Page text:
Naito would be facing a returning Kota Ibushi, who was dawning the Tiger Mask W character for a bit, but hadn’t wrestled under his actual name in New Japan since he left to become a freelancer. With such a return comes a great deal of momentum, and it seemed that Ibushi would coast through his first-round meeting no matter whom his opponent would be. That wasn’t the case at all. Naito quickly targeted Kota’s surgery repaired neck with a series of neckbreakers and his gorgeous looking basement dropkicks. (Only Okada and Styles have a better dropkick than Tetsuya). Ibushi would respond, hitting his famous Golden Triangle Moonsault and lighting up Naito’s chest with kicks that you could here from space. Kota probably wasn’t too pleased with Naito calling him a part-timer who shouldn’t even be involved in the G1. (YOWZA THAT WAS BALLSY.)

As the match carried on, both men weren’t just trying to win, but attempting to do some serious damage that would shorten the others career. Naito landed a poison frankensteiner from top rope, and Kota hit a GODDAMN PILEDRIVER FROM THE SECOND ROPE. (MY GOD THE CARNAGE!) In the end, bad positioning hurt the Golden Star athlete as Naito would reverse Ibushi’s powerbomb attempt into the Destino, and while that wouldn’t be enough to put Kota away, a second Destino would be the bullet to the head. Day 1 folks…this was just on day freaking 1.

1. Elgin vs. Okada

While I will double-down on calling Naito one of the top studs of the year, 2017 belongs to one man: The Rainmaker. Kazuchika Okada continues to prove time and time again that he is the absolute best in the world; putting on a tour de force of performances with ANYONE you throw in his path. Not only that, but Okada seems to bring out the best in his challengers, and they know that to even stand a chance they must unleash their full potential. In the main event of night 4, Big Mike would be the next man to step up to the plate.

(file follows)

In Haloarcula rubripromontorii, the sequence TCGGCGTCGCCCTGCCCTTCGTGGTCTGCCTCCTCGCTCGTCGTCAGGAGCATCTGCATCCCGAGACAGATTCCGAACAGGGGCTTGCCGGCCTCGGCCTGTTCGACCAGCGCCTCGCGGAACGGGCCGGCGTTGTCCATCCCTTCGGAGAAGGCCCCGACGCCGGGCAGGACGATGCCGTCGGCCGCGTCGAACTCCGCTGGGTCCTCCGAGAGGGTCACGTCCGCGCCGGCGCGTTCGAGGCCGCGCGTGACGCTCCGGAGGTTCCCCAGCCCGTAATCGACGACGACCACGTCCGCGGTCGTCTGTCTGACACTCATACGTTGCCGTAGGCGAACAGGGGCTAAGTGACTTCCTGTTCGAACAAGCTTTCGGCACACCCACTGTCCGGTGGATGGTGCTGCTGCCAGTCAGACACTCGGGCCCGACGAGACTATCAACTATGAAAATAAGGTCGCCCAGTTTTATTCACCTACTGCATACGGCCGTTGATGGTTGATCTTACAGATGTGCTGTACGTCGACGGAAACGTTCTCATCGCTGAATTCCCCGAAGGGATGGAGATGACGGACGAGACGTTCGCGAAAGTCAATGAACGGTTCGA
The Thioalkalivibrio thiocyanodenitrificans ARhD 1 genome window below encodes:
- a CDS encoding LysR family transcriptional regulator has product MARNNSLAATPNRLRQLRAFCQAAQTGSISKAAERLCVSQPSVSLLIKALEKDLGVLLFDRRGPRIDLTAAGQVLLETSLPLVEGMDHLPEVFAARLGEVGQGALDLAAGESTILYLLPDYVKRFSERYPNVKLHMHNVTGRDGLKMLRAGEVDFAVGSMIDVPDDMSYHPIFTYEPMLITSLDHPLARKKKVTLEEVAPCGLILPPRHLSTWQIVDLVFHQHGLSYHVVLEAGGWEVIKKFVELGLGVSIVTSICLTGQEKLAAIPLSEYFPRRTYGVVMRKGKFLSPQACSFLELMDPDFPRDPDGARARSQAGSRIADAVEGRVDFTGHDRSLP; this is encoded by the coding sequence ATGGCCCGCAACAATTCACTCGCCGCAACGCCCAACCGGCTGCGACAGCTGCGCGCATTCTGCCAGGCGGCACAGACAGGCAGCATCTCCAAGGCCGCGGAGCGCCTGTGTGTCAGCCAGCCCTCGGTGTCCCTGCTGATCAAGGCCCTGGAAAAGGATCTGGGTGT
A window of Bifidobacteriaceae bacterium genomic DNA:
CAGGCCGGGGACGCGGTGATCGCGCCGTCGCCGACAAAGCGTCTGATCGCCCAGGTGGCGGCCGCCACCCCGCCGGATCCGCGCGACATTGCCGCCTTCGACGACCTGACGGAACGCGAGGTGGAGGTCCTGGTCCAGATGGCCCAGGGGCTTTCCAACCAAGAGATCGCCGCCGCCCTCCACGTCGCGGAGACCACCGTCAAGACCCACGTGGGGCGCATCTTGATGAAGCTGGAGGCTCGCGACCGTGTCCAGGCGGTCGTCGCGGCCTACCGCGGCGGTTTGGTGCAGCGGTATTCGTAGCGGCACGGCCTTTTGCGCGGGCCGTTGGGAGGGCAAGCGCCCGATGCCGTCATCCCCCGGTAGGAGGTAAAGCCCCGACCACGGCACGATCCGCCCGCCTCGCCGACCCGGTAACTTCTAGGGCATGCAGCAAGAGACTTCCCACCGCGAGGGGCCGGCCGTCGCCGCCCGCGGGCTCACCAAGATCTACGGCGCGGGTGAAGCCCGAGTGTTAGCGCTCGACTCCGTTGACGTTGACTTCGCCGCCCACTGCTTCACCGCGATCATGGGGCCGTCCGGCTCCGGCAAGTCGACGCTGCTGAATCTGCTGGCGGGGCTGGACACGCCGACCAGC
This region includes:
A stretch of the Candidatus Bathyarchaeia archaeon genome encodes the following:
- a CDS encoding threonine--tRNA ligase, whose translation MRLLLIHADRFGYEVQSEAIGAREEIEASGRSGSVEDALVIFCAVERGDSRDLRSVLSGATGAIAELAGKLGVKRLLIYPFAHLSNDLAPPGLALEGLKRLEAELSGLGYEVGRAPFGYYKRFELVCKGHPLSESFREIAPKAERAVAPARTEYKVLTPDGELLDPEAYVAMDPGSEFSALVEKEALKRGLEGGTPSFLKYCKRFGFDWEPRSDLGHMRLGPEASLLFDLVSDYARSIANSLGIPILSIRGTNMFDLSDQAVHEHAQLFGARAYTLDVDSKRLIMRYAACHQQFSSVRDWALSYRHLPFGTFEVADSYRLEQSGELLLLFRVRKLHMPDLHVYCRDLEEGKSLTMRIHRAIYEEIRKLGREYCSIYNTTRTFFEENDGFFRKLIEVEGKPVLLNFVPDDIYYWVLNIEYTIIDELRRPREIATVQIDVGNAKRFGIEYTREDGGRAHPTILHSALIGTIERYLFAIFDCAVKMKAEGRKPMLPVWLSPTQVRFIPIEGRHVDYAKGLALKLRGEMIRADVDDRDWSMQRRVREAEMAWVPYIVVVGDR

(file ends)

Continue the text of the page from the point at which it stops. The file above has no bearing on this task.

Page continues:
The match began slowly with both guys feeling each other out. No one wanted to make the first major mistake. Things would get steamy when Okada attempted Elgin’s stalling suplex, but Big Mike shifted his weight and dropped Okada with a German Suplex. As the action moved to the outside Okada went for his signature cross-body over the barricade but Mike caught him and powerslammed him multiple times onto the concrete floor.

Okada attempted a missile dropkick from the turnbuckle but Elgin, with razor sharp focus, countered the move into a powerbomb. The champ responded by nailing Big Mike with a dropkick, and then another, and then another that sent him to the outside again. Neither competitor was letting up.

Cut to the finale of the matchup, where after a superplex and a bucklebomb, Elgin still couldn’t put Okada away. A vicious clothesline dropped Okada right on his head, and Mike’s eyes bulged out as he new he was merely seconds away from not only victory but also possibly a future title opportunity. After a pop-up powerbomb didn’t get the job done, a burning hammer attempt would get countered into a rainmaker. By that point, any man who stood a fighting chance would normally be finished but Big Mike continued to respond with stiff uppercuts and wild haymakers. Perhaps this was Elgin’s night after all. Unfortunately for him, Okada has been in this situation before, and has proven that he can take a great deal of punishment without yielding even a bit. Okada would power through though, hitting a tombstone piledriver, followed by a final Rainmaker clothesline, which would shut the door on this magnificent saga, and put night 4 in the books as the best so far of the prestigious tournament. Oh what a joy it is to be a wrestling fan.

Agree or disagree? List off your favorites below.